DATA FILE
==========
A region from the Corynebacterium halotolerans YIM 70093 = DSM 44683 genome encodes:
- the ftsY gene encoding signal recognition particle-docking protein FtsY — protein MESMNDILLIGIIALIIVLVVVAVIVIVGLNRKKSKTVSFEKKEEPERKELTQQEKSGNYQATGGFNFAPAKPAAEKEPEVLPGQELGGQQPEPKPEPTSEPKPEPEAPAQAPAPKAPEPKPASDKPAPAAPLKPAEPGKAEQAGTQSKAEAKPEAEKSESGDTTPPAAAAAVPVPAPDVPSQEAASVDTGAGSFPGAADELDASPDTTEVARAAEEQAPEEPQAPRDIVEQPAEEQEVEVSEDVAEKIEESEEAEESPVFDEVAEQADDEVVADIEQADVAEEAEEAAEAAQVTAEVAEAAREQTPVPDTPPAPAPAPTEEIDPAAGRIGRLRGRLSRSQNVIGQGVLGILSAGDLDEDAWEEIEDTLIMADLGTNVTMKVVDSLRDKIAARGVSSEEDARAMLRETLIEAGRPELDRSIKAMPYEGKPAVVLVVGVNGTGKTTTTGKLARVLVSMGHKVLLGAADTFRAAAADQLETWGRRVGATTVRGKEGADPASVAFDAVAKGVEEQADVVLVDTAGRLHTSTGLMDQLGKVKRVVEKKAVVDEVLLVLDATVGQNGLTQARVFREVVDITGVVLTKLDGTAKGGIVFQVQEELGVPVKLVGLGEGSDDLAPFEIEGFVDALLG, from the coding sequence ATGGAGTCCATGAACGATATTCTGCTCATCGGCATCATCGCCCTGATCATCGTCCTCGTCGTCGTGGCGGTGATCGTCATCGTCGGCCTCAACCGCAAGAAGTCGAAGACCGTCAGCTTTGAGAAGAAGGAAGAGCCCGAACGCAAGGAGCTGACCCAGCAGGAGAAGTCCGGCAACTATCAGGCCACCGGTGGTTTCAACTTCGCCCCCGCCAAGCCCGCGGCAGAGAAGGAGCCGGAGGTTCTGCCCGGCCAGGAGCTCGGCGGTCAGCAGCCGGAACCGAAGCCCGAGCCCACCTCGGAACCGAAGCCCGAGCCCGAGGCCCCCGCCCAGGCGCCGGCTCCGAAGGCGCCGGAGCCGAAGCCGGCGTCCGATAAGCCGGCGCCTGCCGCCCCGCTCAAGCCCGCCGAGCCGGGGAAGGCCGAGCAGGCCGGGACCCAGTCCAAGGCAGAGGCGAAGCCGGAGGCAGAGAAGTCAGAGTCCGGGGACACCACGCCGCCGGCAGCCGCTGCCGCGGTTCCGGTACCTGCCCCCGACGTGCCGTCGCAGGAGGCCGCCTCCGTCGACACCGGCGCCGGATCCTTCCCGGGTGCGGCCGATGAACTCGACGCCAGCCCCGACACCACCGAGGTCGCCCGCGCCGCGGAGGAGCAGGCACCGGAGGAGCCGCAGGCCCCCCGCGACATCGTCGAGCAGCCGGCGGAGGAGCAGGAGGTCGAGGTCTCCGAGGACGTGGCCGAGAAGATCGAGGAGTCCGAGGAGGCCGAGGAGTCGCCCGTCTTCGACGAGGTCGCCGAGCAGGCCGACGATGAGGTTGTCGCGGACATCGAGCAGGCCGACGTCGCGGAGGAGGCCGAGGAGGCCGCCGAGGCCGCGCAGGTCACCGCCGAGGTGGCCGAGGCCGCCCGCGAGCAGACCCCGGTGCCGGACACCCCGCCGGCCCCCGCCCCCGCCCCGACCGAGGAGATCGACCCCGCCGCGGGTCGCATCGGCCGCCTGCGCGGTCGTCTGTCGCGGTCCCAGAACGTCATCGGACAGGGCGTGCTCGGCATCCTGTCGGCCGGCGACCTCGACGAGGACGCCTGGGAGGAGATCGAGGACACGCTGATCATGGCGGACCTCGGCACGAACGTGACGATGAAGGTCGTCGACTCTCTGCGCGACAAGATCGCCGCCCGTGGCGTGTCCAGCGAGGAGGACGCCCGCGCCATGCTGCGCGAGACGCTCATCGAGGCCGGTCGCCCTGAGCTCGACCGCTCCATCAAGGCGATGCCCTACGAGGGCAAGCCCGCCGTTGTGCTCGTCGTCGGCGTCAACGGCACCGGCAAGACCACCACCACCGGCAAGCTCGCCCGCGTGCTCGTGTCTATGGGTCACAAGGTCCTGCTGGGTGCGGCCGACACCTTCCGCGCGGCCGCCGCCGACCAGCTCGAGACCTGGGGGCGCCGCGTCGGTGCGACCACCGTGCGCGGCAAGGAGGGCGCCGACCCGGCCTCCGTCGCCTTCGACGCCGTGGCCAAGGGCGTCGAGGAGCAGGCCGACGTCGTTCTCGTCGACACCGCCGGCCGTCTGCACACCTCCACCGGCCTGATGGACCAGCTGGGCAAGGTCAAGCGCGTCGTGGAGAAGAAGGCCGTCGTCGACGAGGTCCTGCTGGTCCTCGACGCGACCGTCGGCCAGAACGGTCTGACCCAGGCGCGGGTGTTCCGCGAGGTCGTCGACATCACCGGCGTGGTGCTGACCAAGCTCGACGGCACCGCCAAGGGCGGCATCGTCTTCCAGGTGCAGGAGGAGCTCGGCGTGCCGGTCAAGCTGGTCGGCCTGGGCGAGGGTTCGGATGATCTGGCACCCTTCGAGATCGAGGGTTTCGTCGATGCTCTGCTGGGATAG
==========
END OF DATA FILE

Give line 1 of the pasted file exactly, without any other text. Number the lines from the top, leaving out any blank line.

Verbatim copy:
A region from the Corynebacterium halotolerans YIM 70093 = DSM 44683 genome encodes: